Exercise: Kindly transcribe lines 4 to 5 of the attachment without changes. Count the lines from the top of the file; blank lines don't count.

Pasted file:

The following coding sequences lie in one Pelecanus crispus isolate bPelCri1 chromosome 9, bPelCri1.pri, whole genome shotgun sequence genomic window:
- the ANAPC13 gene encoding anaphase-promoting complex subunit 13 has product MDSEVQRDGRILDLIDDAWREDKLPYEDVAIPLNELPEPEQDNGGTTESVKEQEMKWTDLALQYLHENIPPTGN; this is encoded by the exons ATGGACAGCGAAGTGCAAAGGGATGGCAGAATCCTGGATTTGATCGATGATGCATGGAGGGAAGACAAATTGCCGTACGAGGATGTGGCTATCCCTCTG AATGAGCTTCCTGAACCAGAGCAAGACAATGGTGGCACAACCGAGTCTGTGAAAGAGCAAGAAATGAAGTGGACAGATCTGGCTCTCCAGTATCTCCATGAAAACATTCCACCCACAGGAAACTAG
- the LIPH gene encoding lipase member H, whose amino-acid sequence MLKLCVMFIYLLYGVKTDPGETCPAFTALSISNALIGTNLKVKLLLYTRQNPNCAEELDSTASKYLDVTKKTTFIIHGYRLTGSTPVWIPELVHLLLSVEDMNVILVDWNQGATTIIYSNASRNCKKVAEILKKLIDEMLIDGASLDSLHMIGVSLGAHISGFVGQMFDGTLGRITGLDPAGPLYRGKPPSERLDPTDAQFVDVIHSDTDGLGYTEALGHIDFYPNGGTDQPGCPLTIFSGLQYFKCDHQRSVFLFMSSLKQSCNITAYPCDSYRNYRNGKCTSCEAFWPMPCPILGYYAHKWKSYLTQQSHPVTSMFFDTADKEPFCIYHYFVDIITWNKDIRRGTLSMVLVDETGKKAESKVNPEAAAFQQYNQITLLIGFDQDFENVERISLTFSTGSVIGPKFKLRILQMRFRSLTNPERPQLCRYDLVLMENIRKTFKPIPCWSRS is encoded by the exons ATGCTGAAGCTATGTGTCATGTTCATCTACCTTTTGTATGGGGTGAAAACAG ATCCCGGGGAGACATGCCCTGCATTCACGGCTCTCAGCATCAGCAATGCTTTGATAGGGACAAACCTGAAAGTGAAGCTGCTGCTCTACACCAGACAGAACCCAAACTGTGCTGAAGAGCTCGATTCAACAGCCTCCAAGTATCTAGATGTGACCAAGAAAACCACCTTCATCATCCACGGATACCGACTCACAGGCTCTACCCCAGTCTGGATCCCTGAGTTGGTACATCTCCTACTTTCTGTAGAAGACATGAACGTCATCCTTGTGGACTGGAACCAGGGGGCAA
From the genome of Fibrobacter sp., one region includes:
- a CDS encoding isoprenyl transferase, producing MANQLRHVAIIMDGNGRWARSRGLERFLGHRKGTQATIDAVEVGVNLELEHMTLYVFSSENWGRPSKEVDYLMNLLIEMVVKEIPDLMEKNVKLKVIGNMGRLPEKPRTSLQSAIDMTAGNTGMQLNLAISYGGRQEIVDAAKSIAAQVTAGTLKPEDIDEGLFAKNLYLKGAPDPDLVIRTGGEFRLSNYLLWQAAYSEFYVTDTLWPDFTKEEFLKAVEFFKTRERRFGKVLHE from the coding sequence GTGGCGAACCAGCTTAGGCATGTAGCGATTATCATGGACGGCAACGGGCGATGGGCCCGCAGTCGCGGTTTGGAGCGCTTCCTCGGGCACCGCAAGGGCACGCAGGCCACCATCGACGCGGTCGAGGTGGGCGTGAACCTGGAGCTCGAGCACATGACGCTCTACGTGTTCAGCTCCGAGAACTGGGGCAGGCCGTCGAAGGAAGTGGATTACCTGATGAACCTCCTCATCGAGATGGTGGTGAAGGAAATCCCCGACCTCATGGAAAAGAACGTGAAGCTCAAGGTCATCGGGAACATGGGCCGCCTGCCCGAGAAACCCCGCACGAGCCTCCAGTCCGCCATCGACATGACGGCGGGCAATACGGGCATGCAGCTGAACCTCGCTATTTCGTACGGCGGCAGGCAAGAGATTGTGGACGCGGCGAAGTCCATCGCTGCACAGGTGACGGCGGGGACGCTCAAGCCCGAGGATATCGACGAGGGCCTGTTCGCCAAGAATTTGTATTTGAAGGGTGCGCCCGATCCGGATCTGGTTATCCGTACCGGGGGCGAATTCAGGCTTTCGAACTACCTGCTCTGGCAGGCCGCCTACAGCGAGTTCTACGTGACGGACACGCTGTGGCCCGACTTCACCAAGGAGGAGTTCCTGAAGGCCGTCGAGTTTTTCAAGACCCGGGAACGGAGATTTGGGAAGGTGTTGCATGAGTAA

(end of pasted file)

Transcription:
From the genome of Fibrobacter sp., one region includes:
- a CDS encoding isoprenyl transferase, producing MANQLRHVAIIMDGNGRWARSRGLERFLGHRKGTQATIDAVEVGVNLELEHMTLYVFSSENWGRPSKEVDYLMNLLIEMVVKEIPDLMEKNVKLKVIGNMGRLPEKPRTSLQSAIDMTAGNTGMQLNLAISYGGRQEIVDAAKSIAAQVTAGTLKPEDIDEGLFAKNLYLKGAPDPDLVIRTGGEFRLSNYLLWQAAYSEFYVTDTLWPDFTKEEFLKAVEFFKTRERRFGKVLHE from the coding sequence GTGGCGAACCAGCTTAGGCATGTAGCGATTATCATGGACGGCAACGGGCGATGGGCCCGCAGTCGCGGTTTGGAGCGCTTCCTCGGGCACCGCAAGGGCACGCAGGCCACCATCGACGCGGTCGAGGTGGGCGTGAACCTGGAGCTCGAGCACATGACGCTCTACGTGTTCAGCTCCGAGAACTGGGGCAGGCCGTCGAAGGAAGTGGATTACCTGATGAACCTCCTCATCGAGATGGTGGTGAAGGAAATCCCCGACCTCATGGAAAAGAACGTGAAGCTCAAGGTCATCGGGAACATGGGCCGCCTGCCCGAGAAACCCCGCACGAGCCTCCAGTCCGCCATCGACATGACGGCGGGCAATACGGGCATGCAGCTGAACCTCGCTATTTCGTACGGCGGCAGGCAAGAGATTGTGGACGCGGCGAAGTCCATCGCTGCACAGGTGACGGCGGGGACGCTCAAGCCCGAGGATATCGACGAGGGCCTGTTCGCCAAGAATTTGTATTTGAAGGGTGCGCCCGATCCGGATCTGGTTATCCGTACCGGGGGCGAATTCAGGCTTTCGAACTACCTGCTCTGGCAGGCCGCCTACAGCGAGTTCTACGTGACGGACACGCTGTGGCCCGACTTCACCAAGGAGGAGTTCCTGAAGGCCGTCGAGTTTTTCAAGACCCGGGAACGGAGATTTGGGAAGGTGTTGCATGAGTAA